The “evolution” of pain, moreover, is alleged to have rendered physical punishment obsolete, which is far from reality. Prison still entails forms of corporal affliction: it degrades the body, it deprives of air and light, it imposes humiliating sanitary conditions, it causes diseases, and it produces sterile suffering.
Not all suffering is bad; some is beneficial, in that it makes our consciousness develop while opening up new existential paths, making us better humans and getting us closer to the others. Imprisonment is a type of suffering that does not create anything, that does not generate any meaning. (Hulsman 1982, p. 59)
There are, finally, problems caused by institutional intervention per se: custodial and non-custodial measures alike erect.
obstacles to the development of social solidarity and respect for differences that manifest themselves in “lived life”.. . Rather than alternatives to custody we should devise alternative approaches by which information is collected about the needs of those involved in problematic situations. (Hulsman 1982)
As remarked above, abolitionism does not possess one single theoretical or political source of inspiration, but a composite backdrop from which, wittingly or otherwise, it draws its arguments and proposals for action (Ruggiero 2010, 2011). The intellectual biography of Louk Hulsman, for example, should be related to some crucial passages in the Bible where mercy is advocated while judgment and retribution are rejected. The Gospels of Mark, Luke, and Paul seem to provide an apposite theological underpinning for Hulsman’s abolitionism, which can also be assimilated to Saint Francis’ ecumenism and his view that thieves are not those who steal, but those who do not give enough to the needy. Radical theology or the theology of liberation also provide significant sources of inspiration. With Bakunin’s anarchism, Hulsman shares the belief that the realization of freedom requires that political action be conducted religiously. In some pages of Marx, Engels, Tolstoy, and Hugo an echo is felt of Hulsman’s concepts of redemption of punishment, self-government, mercy, and pietas. Hulsman’s system of thought, in brief, is shown to display a high degree of syncretism.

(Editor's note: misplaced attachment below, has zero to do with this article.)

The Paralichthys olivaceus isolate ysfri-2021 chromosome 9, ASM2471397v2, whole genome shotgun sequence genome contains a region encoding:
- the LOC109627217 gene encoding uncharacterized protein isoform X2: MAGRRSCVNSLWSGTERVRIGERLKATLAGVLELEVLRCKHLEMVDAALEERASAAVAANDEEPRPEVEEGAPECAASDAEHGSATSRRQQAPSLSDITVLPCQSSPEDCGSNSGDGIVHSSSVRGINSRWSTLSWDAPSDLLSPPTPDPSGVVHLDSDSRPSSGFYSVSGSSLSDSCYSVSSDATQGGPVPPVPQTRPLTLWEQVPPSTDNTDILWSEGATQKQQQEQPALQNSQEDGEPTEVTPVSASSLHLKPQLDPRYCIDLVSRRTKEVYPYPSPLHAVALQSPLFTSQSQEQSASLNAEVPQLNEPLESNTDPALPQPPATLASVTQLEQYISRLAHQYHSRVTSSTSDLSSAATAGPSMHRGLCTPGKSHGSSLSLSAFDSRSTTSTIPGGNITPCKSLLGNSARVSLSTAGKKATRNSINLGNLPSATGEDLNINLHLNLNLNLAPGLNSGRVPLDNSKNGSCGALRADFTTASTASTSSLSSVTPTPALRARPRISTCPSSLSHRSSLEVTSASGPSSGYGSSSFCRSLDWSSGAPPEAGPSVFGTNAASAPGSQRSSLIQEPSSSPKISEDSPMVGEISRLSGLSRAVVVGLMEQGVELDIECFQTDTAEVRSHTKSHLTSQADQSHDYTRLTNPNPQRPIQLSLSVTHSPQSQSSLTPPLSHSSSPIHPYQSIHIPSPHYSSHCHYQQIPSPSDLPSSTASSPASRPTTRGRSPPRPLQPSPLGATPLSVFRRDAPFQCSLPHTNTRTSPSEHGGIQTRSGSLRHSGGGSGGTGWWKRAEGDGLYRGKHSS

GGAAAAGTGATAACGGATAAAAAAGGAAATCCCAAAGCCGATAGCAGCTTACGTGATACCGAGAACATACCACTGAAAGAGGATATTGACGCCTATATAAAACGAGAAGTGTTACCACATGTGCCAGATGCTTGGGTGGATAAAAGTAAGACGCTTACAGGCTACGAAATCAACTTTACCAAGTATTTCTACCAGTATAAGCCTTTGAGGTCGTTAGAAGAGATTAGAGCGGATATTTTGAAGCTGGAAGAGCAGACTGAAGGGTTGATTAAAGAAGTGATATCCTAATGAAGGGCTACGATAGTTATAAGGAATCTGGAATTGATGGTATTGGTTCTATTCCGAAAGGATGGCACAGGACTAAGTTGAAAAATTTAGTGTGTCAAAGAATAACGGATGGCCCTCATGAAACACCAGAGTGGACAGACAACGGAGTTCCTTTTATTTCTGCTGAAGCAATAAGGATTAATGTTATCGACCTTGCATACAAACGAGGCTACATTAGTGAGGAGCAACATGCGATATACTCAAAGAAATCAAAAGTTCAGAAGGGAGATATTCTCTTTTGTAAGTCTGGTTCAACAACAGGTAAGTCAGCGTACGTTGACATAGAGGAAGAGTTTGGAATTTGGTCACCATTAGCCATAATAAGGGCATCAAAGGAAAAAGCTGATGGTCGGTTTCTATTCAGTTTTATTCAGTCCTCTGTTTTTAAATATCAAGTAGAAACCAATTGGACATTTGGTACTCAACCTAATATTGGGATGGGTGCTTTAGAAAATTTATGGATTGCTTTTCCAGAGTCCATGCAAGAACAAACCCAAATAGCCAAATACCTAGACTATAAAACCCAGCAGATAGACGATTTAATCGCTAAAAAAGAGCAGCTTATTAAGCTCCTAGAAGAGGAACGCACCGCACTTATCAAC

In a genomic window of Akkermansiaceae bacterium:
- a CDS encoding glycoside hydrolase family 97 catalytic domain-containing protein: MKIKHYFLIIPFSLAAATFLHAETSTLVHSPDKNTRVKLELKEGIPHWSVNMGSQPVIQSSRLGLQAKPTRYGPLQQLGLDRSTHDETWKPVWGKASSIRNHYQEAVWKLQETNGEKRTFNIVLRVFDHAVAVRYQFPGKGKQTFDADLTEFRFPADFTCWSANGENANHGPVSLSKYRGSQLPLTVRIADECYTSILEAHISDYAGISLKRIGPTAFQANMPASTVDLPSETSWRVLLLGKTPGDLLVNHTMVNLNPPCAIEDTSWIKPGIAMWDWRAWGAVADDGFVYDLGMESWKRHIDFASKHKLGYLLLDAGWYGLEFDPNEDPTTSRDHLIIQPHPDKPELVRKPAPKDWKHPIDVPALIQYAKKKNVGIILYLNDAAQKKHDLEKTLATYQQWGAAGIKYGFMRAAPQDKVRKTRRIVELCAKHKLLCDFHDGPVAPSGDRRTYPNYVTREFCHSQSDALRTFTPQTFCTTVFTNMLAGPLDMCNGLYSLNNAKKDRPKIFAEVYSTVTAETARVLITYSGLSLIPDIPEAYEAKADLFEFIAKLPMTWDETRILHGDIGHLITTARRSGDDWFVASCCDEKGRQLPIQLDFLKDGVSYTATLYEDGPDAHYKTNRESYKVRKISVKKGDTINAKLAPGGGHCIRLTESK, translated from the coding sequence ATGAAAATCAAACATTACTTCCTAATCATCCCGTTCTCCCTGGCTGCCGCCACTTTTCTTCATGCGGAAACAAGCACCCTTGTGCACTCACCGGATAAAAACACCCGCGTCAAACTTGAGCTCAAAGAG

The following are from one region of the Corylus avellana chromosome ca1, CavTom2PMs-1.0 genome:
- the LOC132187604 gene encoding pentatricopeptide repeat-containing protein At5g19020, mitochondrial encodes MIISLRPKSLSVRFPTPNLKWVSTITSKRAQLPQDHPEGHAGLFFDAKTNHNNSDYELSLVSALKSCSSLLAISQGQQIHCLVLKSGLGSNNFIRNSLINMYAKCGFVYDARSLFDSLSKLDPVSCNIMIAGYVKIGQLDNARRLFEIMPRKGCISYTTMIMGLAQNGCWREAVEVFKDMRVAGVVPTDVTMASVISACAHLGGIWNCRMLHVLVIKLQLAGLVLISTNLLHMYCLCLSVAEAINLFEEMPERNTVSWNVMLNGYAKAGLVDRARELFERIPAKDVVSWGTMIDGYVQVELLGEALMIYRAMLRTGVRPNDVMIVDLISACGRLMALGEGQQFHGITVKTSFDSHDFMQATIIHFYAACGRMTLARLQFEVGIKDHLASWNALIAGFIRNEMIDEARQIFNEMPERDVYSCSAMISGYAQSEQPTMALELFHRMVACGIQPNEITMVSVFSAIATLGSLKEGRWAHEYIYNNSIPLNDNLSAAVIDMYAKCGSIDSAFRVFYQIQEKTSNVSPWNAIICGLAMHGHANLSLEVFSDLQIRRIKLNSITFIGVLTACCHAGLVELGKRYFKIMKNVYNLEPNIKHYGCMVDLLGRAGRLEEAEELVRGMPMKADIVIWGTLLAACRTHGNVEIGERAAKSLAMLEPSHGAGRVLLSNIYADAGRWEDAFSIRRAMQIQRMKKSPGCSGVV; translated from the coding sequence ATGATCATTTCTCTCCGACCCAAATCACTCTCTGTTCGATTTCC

An equal if not a higher degree of syncretism shows the intellectual trajectory of Thomas Mathiesen, whose materialist approach is punctuated by arguments for a pluralistic, interdisciplinary, sociology of law. The writings of Marx and Engels constitute an ideal background for an understanding of Mathiesen’s work, which on the other hand draws on a number of other theoretical sources. The focus on offenders and prisons, and on social movements traditionally excluded from orthodox notions of class struggle, makes Mathiesen’s stance an implicit critique of classical Marxism. What constitutes the originality of Mathiesen’s work is the coalescence of research, action, and theorizing that characterizes his entire career, as an academic as well as an activist. Action is inherent in the research method adopted, and those researched are the prime subjects involved in research as well as in action. His radical analysis, therefore, is a tool which constantly translates knowledge about conflict into collective praxis for those producing it.
In his work, Nils Christie stands in favor of simplicity and intelligibility. He says that when we write we should keep our favorite aunt in mind, like Kropotkin said that anarchist literature had to keep in mind the workers to whom it was addressed. Christie’s system of thought echoes anarchist theories of law and authority. His critique of legal professionalism is akin to libertarian arguments against the proliferation of laws, while his appreciation of conflict as a resource brings to mind the anarchist idea that problems within communities can only been resolved if those involved possess sufficient autonomous resources to do so. One of Christie’s arguments is that communities and groups, irrespective of their dimension, may find abolitionist experimentation possible only if the interactions within them are highly frequent and intense. In this sense, he expresses the purest of anarchist notions, namely, that a better social life is experienced when communities develop social feelings and, particularly, a collective sense of justice that grows until it becomes a habit.
On the nature and concept of crime abolitionism engages in a debate that our ancestors Plato, Aristotle, and Spinoza saw as the distinction between good and evil. Far from exhausted, such debate continues in an array of disciplines ranging from theology to psychology, from political philosophy to social theory. The abolitionist critique of the law contains some Kantian moral principles, in that existing law is seen as using people as an instrument, a chance to signal the strength of transcendental and worldly authority. Abolitionists hold the view that the law performs a transferral of vendetta from the sacred into the judicial system of the state, and that it is mainly addressed to scapegoats, chosen violators among many, who are at the same time “evil” and “sacred,” in that they reproduce social life through sacrifice.
In abolitionist analysis, issues such as the designation of what constitutes crime, the intervention of the law, and the infliction of penalties that take place in institutional settings, which are distant from the situations, are addressed. Within such settings, punishment is the outcome of a cognitive process whereby the institutions make sense of events and claim that their response is based on the knowledge of such events. Abolitionists, instead, claim that knowledge is mainly achieved within precise contexts in which problematic situations arise, and it is for those involved to “repair” such situations through the development of restorative collective capabilities.